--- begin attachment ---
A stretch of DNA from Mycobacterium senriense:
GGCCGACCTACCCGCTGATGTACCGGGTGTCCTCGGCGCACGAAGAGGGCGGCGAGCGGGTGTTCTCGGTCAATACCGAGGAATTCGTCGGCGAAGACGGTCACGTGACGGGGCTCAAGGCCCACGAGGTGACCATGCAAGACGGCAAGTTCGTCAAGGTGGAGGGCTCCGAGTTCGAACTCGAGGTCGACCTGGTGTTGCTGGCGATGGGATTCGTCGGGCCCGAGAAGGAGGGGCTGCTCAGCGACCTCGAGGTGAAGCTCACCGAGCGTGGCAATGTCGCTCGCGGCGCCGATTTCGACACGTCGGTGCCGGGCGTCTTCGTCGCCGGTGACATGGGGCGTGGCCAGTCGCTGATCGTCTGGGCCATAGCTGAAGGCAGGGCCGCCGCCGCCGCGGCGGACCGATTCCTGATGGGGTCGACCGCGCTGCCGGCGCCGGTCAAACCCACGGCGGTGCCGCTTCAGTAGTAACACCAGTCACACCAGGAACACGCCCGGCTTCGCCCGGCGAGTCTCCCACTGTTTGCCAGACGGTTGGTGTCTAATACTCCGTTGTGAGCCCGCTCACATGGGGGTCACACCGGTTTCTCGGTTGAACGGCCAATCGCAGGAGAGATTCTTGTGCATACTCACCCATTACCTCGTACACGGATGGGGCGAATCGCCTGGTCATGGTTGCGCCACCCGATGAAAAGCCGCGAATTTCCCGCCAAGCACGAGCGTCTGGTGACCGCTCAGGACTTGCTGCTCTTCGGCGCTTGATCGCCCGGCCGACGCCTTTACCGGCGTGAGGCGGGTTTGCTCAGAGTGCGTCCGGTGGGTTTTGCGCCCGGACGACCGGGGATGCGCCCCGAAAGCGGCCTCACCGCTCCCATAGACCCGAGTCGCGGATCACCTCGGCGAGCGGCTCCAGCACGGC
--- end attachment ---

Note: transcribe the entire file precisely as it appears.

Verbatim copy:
A stretch of DNA from Mycobacterium senriense:
GGCCGACCTACCCGCTGATGTACCGGGTGTCCTCGGCGCACGAAGAGGGCGGCGAGCGGGTGTTCTCGGTCAATACCGAGGAATTCGTCGGCGAAGACGGTCACGTGACGGGGCTCAAGGCCCACGAGGTGACCATGCAAGACGGCAAGTTCGTCAAGGTGGAGGGCTCCGAGTTCGAACTCGAGGTCGACCTGGTGTTGCTGGCGATGGGATTCGTCGGGCCCGAGAAGGAGGGGCTGCTCAGCGACCTCGAGGTGAAGCTCACCGAGCGTGGCAATGTCGCTCGCGGCGCCGATTTCGACACGTCGGTGCCGGGCGTCTTCGTCGCCGGTGACATGGGGCGTGGCCAGTCGCTGATCGTCTGGGCCATAGCTGAAGGCAGGGCCGCCGCCGCCGCGGCGGACCGATTCCTGATGGGGTCGACCGCGCTGCCGGCGCCGGTCAAACCCACGGCGGTGCCGCTTCAGTAGTAACACCAGTCACACCAGGAACACGCCCGGCTTCGCCCGGCGAGTCTCCCACTGTTTGCCAGACGGTTGGTGTCTAATACTCCGTTGTGAGCCCGCTCACATGGGGGTCACACCGGTTTCTCGGTTGAACGGCCAATCGCAGGAGAGATTCTTGTGCATACTCACCCATTACCTCGTACACGGATGGGGCGAATCGCCTGGTCATGGTTGCGCCACCCGATGAAAAGCCGCGAATTTCCCGCCAAGCACGAGCGTCTGGTGACCGCTCAGGACTTGCTGCTCTTCGGCGCTTGATCGCCCGGCCGACGCCTTTACCGGCGTGAGGCGGGTTTGCTCAGAGTGCGTCCGGTGGGTTTTGCGCCCGGACGACCGGGGATGCGCCCCGAAAGCGGCCTCACCGCTCCCATAGACCCGAGTCGCGGATCACCTCGGCGAGCGGCTCCAGCACGGC